Another significant volcanic event, the eruption of Pavlof volcano (Alaska) has intensified yesterday, as reported by the Alaska Volcano Observatory reports. The volcano's alert status was briefly been upgraded from Orange to Red as ash from the erupting volcano was reported up to 160 km away. Later in the evening, the level of activity showed a slight decline and the alert level was again reduced to Orange.

Merapi on 3 November 19963 November 1996
Merapi keeps going

Vigorous reporting in Indonesian electronic newspapers indicate that Merapi is still in a state of heightened activity. The photo at left shows the path of glowing avalanches on the SSW flank of the volcano in a night exposure, published by Kompas newspaper. Avalanches of this type are typical during periods of vigorous dome growth and indicate the instability of the structure. For those capable of reading Indonesian, this source has much to offer, including reports on the Merapi activity of 25 October 1996, 26 October 1996, 1 November 1996, 2 November 1996, 3 November 1996, and just at the time of posting this page, the 4 November 1996 report has appeared on the Kompas WWW site. The activity of Stromboli continues to be unusually low. Stromboli On-line reports that on 25 October, there were only 27 seismically recorded events. The summary of Stromboli's activity in 1996 has been updated with descriptions of the development at the volcano since early September.

1 November 1996
Merapi erupts, "hundreds moved out of their homes"

Just a few days after the Societé Volcanologique Européenne (on its News page) reported a warning by the Volcanological Survey of Indonesia of an impending lava dome collapse at Merapi (Java, Indonesia), the Associated Press (via The Washington Post) reports (on 1 November 1996, 1255 EST) that the volcano "is spewing hot gases and lava", and "hundreds of people have moved out of their homes". According to the report, "gases are released every 30 seconds and rise nearly 2 miles [more than 3 km] into the air" and "smoldering lava has flowed out every three minutes since Thursday [31 October]". The reference to lava, an error inevitably made by news services in almost all explosive eruptions, should be interpreted as the occurrence of pyroclastic flows, triggered by collapse of the unstably growing lava dome at the summit of Merapi.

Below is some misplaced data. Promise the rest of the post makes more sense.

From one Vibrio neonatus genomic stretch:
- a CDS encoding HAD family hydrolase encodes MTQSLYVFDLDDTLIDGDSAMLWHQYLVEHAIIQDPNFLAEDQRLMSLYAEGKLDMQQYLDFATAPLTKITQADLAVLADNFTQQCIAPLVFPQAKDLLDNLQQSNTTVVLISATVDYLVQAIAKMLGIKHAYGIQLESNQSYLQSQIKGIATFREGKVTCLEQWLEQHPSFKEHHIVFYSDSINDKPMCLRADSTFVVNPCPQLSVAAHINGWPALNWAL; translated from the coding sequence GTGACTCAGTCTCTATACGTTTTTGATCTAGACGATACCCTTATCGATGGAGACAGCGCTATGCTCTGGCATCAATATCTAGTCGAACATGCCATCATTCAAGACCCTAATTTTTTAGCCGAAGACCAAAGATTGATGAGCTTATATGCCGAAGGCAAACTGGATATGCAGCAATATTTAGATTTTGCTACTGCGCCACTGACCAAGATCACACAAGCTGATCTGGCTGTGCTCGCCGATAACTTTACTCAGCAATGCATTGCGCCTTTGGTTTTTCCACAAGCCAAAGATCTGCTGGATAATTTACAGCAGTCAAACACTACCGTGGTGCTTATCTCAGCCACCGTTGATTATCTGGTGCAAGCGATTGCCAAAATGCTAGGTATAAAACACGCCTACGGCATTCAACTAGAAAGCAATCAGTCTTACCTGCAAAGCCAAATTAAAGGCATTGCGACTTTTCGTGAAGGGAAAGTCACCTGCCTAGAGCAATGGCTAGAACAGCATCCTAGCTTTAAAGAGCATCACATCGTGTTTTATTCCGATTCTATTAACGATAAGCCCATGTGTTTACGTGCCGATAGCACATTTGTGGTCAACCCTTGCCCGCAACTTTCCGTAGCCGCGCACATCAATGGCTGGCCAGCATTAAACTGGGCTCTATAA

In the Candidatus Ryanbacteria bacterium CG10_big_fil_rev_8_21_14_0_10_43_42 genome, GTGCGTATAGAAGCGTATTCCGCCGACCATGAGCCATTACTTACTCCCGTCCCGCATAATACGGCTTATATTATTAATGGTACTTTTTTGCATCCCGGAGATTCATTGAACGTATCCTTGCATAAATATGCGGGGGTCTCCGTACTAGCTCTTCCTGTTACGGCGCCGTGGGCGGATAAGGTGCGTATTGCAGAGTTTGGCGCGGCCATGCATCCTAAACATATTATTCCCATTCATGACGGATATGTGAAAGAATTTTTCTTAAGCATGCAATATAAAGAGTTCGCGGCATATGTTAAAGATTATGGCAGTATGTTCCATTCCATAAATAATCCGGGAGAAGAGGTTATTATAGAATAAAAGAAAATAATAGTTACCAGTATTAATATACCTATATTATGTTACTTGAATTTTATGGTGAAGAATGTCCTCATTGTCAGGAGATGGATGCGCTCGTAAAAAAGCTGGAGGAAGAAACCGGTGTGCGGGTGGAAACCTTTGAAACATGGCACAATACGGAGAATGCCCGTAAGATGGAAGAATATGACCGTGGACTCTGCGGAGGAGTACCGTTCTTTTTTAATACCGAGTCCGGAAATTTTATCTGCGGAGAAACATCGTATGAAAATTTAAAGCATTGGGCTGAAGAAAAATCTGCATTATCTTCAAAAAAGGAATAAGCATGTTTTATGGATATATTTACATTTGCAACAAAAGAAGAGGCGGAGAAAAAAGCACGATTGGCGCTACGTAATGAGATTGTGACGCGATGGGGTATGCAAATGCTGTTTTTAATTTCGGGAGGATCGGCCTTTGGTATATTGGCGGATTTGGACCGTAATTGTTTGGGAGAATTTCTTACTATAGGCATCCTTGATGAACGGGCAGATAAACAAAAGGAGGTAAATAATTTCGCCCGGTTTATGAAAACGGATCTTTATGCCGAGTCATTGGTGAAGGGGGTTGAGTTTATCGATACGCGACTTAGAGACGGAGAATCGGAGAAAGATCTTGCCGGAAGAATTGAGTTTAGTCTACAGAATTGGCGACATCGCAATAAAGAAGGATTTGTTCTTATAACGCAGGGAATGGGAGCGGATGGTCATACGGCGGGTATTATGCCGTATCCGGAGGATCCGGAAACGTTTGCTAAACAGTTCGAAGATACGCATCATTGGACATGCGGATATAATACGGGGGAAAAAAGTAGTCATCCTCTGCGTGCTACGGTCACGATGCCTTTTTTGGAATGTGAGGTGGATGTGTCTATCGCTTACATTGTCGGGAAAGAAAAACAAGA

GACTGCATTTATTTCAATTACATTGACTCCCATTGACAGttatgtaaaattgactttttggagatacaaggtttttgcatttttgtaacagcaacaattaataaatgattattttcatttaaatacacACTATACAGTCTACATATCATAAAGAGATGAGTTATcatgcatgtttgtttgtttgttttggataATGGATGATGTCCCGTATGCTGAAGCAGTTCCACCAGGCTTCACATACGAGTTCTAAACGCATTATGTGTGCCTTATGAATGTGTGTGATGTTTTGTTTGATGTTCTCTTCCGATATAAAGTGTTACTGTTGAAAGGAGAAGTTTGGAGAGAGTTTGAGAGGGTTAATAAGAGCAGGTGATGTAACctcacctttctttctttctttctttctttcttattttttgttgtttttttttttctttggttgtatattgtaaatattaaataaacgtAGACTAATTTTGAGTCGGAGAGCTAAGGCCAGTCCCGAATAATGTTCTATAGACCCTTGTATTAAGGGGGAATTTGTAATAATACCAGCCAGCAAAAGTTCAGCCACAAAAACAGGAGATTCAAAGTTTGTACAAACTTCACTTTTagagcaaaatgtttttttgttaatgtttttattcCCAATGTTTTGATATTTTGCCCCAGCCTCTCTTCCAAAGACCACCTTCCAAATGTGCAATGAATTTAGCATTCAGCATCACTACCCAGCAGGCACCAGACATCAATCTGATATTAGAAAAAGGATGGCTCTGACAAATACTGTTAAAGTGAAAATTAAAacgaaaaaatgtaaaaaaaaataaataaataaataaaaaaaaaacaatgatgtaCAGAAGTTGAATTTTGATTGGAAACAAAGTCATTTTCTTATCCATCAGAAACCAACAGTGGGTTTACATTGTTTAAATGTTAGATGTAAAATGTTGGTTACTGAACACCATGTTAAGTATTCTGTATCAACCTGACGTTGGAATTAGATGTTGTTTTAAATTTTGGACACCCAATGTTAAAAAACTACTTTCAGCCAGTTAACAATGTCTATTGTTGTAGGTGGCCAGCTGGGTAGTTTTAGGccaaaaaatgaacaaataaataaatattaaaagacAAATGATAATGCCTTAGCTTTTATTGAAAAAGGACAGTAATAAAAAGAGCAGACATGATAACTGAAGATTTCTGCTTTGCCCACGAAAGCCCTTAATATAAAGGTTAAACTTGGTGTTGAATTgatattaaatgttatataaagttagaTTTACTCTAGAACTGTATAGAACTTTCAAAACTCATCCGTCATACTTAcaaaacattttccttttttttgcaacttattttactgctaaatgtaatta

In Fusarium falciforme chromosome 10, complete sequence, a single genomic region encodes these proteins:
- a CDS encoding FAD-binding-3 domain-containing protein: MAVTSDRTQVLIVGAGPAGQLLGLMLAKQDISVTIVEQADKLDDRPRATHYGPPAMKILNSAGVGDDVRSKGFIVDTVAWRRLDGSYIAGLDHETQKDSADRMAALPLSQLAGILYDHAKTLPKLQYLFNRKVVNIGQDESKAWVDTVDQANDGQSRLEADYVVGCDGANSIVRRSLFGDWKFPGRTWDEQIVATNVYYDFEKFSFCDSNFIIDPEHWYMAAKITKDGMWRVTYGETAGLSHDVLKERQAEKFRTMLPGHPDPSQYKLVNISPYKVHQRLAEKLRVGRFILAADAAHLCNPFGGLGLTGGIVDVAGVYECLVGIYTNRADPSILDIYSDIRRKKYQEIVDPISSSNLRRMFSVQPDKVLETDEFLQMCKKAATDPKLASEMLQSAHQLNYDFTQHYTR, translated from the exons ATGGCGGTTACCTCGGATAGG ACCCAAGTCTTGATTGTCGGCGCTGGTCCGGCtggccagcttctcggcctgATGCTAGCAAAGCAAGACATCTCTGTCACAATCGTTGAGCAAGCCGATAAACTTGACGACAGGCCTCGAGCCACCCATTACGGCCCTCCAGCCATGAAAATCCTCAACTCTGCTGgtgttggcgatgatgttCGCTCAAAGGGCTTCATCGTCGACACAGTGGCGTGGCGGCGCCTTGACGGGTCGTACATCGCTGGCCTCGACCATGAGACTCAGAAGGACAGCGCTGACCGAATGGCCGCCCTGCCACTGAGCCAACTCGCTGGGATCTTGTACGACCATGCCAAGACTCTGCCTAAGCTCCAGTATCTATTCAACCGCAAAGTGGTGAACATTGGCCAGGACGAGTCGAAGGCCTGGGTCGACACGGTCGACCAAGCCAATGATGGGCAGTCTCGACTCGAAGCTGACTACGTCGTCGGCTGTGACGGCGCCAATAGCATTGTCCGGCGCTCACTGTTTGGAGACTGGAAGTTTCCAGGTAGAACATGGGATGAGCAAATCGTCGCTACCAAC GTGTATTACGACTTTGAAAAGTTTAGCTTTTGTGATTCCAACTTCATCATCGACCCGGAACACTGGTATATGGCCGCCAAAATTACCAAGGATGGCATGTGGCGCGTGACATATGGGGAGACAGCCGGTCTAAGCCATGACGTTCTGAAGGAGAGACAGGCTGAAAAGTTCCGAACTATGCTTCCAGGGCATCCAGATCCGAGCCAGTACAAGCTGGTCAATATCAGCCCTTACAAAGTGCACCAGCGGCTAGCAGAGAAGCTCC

Activity at Popocatépetl has subsided completely, following its brief explosion on 28 October.

29 October 1996
Popocatépetl's eruption the latest in a series of recent volcanic events

A spectacular explosion at Popocatépetl in Mexico on 28 October (local time) is the latest event in a series of noteworthy eruptions from volcanoes all around the globe during September-October 1996 (the period of no updating of this page). The eruption which was described as "harmless" was filmed and photographed by a television team (see a CNN report with a movie and a report by Mexico's La Jornada), and from their photos it appears that the eruption produced some kind of volcaniclastic density current. Evidence for a similar phenomenon had also been found in the near-vent deposits of the 30 April 1996 explosion which killed five climbers near the crater. Recent reports (see the report in the August 1996 issue of the GVN Bulletin) indicated that lava dome growth, initiated in late March 1996, continued through at least late May, yielding a volume of more than 10^7 m^3 to the new feature.